Cross-river response: states bridge divide for emergency assists

By RAELYNN RICARTE

News staff writer

March 10, 2007

Hood River County firefighters and medics could soon be protected from lawsuits while helping with an emergency across the Columbia River.

“We need to make sure the liability that first responders encounter as a result of entering into intergovernmental agreements is no different than the liability they normally incur when protecting their own citizens,” said Sen. Rick Metsger, D-Welches.

He and Rep. Patti Smith, R-Corbett, have co-sponsored House Bill 2583 to protect public agencies in border areas of the state. For example, Oregon currently limits the liability that government entities can incur to $50,000. However, there is no cap on legal challenges brought in Washington State — a major source of concern for insurance carriers.

HB 2583 allows Oregon responders to enter into an interstate cooperative agreement that holds them harmless for providing assistance in a neighboring state.

Smith said the legislation will also serve communities along the borders of Idaho and California. She said an amendment is now being considered to also tuck search and rescue operations into the bill.

“We want our emergency responders to be able to go wherever they are needed, especially in rural areas with limited manpower,” said Smith.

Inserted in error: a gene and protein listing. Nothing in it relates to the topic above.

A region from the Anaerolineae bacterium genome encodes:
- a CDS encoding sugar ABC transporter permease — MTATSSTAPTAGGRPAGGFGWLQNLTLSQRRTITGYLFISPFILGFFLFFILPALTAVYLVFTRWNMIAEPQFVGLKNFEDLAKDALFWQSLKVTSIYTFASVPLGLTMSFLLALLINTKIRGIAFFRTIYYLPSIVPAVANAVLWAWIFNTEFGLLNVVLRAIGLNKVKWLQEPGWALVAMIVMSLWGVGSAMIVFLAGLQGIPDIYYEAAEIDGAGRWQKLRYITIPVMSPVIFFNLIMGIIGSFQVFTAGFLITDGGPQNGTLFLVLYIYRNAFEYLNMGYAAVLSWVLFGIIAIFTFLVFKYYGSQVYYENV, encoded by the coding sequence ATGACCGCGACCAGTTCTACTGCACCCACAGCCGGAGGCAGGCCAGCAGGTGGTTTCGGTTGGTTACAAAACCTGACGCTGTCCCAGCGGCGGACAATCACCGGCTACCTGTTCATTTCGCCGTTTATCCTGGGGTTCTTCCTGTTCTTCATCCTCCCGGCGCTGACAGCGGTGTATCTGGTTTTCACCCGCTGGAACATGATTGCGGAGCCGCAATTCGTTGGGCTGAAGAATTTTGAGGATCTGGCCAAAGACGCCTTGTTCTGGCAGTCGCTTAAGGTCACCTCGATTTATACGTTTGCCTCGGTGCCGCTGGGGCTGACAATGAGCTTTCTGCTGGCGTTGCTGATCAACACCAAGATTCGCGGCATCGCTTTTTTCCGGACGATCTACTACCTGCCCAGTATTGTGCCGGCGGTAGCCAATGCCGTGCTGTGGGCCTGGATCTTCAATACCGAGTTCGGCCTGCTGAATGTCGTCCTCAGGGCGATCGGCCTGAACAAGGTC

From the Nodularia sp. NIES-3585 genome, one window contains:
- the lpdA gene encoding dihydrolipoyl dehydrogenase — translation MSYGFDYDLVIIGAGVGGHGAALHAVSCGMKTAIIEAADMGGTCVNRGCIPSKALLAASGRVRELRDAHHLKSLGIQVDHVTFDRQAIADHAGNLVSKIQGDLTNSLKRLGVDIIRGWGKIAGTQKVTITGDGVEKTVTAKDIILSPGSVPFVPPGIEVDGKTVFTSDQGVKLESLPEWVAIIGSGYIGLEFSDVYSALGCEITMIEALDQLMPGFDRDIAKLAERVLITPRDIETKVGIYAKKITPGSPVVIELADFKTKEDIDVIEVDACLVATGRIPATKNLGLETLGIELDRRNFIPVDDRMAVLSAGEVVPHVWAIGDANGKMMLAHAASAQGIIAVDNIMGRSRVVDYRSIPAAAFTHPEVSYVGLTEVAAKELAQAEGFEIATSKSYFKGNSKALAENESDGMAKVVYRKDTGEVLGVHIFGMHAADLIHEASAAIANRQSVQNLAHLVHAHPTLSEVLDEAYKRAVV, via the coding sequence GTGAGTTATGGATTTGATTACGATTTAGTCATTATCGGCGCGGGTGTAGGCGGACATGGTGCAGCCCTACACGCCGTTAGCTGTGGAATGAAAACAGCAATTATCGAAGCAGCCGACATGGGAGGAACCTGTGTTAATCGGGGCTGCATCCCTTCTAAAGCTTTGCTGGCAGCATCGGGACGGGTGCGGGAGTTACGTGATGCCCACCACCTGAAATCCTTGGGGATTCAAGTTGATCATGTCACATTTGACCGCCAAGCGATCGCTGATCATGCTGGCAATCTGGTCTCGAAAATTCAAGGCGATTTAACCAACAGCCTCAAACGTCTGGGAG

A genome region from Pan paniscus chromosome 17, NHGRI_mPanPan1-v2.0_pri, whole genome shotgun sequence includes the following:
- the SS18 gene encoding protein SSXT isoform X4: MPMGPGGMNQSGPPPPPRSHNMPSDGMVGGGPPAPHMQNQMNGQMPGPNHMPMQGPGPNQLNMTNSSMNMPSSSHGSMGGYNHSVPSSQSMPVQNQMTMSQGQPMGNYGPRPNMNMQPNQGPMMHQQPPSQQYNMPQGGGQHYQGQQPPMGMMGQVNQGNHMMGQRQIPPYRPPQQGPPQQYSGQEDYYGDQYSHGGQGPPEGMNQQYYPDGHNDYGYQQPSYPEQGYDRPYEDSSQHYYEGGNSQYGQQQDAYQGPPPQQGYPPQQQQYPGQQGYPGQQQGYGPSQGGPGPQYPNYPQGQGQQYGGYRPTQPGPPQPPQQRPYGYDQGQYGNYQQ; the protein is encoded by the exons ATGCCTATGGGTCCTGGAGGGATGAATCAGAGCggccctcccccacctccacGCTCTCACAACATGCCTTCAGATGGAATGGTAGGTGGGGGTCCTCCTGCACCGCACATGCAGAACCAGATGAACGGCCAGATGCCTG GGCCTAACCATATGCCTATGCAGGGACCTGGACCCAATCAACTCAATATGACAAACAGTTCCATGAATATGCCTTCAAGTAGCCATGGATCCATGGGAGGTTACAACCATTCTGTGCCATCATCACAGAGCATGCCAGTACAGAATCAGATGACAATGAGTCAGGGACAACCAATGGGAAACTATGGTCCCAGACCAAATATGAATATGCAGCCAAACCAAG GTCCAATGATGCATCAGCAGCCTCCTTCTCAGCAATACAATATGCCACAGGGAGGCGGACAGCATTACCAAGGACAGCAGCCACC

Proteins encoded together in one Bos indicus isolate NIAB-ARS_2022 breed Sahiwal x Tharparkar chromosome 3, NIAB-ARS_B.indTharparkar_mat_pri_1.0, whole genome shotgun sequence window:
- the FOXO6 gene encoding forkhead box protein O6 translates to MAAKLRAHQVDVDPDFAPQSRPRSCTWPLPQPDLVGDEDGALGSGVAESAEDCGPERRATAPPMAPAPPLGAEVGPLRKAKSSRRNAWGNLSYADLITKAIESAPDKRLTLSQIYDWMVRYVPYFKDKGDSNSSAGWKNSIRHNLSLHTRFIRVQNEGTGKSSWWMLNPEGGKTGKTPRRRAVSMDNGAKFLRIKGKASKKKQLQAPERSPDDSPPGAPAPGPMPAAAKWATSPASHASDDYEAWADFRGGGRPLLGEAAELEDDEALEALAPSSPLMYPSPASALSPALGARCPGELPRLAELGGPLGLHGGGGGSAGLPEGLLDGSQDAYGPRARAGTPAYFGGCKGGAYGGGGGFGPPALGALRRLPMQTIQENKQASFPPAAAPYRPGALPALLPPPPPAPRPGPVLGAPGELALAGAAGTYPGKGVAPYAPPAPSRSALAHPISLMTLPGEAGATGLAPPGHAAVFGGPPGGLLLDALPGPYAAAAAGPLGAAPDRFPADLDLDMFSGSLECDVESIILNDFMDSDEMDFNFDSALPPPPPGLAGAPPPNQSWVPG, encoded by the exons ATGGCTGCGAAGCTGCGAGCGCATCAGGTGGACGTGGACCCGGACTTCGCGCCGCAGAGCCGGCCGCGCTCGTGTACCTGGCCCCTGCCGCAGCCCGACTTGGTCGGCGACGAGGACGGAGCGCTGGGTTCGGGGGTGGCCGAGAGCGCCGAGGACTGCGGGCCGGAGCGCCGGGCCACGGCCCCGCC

She and Metsger brought the bill forward after hearing concerns from Cascade Locks Fire Chief Jeff Pricher and Hood River Asst. Fire Chief Devon Wells last summer. The state officials were seated on the Joint Interim Committee on Emergency Preparedness and held three forums to gather public comment.

At a field hearing in Sandy, Wells said the City of Hood River had enough liability coverage to allow responders to cross Washington State with a “be careful” warning. However, he said most of the local departments, primarily those made up of volunteers, were financially unable to take that risk.

Pricher, who testified in Salem on Tuesday in favor of HB 2583, reiterated his previous testimony that Cascade Locks, as a small town in a remote location, was dependent upon help from outside sources during a major incident.

He said both Corbett and Hood River agencies have time delays for response because they are located about 20 miles away. But firefighters and medics from Stevenson, Wash., can arrive within minutes since they are sited just across the river.

In return, he said Cascade Locks helped Stevenson out during an Amtrak train derailment several years ago.

“If this legislation passes then we’ll be able to respond with a little more confidence and our governments will be a little more at ease as well,” Pricher said.

Smith and Metsger have also co-sponsored Senate Bill 459 to provide volunteer firefighters with a $250 credit on their state income taxes. The legislators felt that people who donated time to their community should be compensated in some way for that service.

“We are trying to do everything possible to help our emergency responders in any way that we can,” Smith said.

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